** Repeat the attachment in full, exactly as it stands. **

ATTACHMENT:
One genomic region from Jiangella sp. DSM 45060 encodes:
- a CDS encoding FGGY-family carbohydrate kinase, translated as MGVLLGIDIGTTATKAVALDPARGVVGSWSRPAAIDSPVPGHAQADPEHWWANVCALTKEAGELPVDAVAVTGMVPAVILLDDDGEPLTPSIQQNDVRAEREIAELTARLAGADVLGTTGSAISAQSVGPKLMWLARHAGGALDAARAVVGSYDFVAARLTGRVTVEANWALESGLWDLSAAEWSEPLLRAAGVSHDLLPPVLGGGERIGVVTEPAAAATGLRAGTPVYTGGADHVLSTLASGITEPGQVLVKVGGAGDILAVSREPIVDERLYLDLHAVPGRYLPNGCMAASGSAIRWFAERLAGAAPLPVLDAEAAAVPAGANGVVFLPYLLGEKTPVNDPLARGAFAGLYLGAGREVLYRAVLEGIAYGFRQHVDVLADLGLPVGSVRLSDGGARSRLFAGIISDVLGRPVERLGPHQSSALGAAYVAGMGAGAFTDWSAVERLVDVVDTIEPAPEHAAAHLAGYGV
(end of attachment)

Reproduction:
One genomic region from Jiangella sp. DSM 45060 encodes:
- a CDS encoding FGGY-family carbohydrate kinase, translated as MGVLLGIDIGTTATKAVALDPARGVVGSWSRPAAIDSPVPGHAQADPEHWWANVCALTKEAGELPVDAVAVTGMVPAVILLDDDGEPLTPSIQQNDVRAEREIAELTARLAGADVLGTTGSAISAQSVGPKLMWLARHAGGALDAARAVVGSYDFVAARLTGRVTVEANWALESGLWDLSAAEWSEPLLRAAGVSHDLLPPVLGGGERIGVVTEPAAAATGLRAGTPVYTGGADHVLSTLASGITEPGQVLVKVGGAGDILAVSREPIVDERLYLDLHAVPGRYLPNGCMAASGSAIRWFAERLAGAAPLPVLDAEAAAVPAGANGVVFLPYLLGEKTPVNDPLARGAFAGLYLGAGREVLYRAVLEGIAYGFRQHVDVLADLGLPVGSVRLSDGGARSRLFAGIISDVLGRPVERLGPHQSSALGAAYVAGMGAGAFTDWSAVERLVDVVDTIEPAPEHAAAHLAGYGV